Philosophy of Science 75 (5):767-778 (2008)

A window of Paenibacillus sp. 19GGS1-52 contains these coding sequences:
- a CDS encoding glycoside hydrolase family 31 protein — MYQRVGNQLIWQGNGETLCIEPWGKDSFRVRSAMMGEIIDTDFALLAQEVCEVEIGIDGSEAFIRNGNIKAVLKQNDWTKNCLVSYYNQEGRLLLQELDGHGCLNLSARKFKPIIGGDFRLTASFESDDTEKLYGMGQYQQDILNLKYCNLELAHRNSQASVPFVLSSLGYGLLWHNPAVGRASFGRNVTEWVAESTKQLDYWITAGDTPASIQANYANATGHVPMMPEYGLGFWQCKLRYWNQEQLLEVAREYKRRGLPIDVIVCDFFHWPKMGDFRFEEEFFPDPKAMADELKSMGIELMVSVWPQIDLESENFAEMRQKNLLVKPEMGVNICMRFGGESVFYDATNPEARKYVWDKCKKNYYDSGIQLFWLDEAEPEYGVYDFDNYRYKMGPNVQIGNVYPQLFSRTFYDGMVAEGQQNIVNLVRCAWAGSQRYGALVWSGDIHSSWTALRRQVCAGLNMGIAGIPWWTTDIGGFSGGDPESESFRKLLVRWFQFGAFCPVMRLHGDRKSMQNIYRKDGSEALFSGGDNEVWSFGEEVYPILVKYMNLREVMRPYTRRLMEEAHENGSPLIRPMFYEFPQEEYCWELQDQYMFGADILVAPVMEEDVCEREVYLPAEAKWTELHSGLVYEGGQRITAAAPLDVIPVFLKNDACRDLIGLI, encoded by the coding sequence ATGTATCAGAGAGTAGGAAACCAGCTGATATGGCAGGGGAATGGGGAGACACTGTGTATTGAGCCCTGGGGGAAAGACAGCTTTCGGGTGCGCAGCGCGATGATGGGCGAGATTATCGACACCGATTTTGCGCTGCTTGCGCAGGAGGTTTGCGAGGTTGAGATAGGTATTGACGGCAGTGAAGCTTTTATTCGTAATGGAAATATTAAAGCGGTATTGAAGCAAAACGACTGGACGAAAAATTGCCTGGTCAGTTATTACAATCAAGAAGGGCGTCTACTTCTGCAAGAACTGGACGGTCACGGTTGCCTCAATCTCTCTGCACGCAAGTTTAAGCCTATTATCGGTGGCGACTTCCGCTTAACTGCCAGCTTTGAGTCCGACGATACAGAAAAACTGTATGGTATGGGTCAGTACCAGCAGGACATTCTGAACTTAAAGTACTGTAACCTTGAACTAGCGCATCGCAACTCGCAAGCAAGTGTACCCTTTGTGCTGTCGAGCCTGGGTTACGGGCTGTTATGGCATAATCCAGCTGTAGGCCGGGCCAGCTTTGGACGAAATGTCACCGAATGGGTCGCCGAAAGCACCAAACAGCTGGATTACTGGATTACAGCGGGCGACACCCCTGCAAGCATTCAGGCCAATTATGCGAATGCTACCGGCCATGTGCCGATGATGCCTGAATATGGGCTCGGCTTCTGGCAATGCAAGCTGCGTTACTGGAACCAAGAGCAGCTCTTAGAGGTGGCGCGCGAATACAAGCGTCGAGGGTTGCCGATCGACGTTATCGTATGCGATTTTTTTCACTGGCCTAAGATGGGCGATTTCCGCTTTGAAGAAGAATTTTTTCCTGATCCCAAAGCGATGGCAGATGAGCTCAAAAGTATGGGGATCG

|Abstract||Among philosophers of science nearly a century ago the dominant attitude was that (in Rudolph Carnap’s words) philosophy of science was “like science itself, neutral with respect to practical aims, whether they are moral aims for the individual, or political aims for a society.” The dominant attitude today is not much different: our aim is still to articulate scientific rationality, and our understanding of that rationality still excludes the moral and political. I contrast this with the growing entanglements within the sciences of the ethical and the epistemic, and I suggest ways in which philosophers of science can usefully respond. †To contact the author, please write to: Department of Philosophy, 100 Malloy Hall, University of Notre Dame, Notre Dame, IN 46556; e‐mail: email@example.com.|
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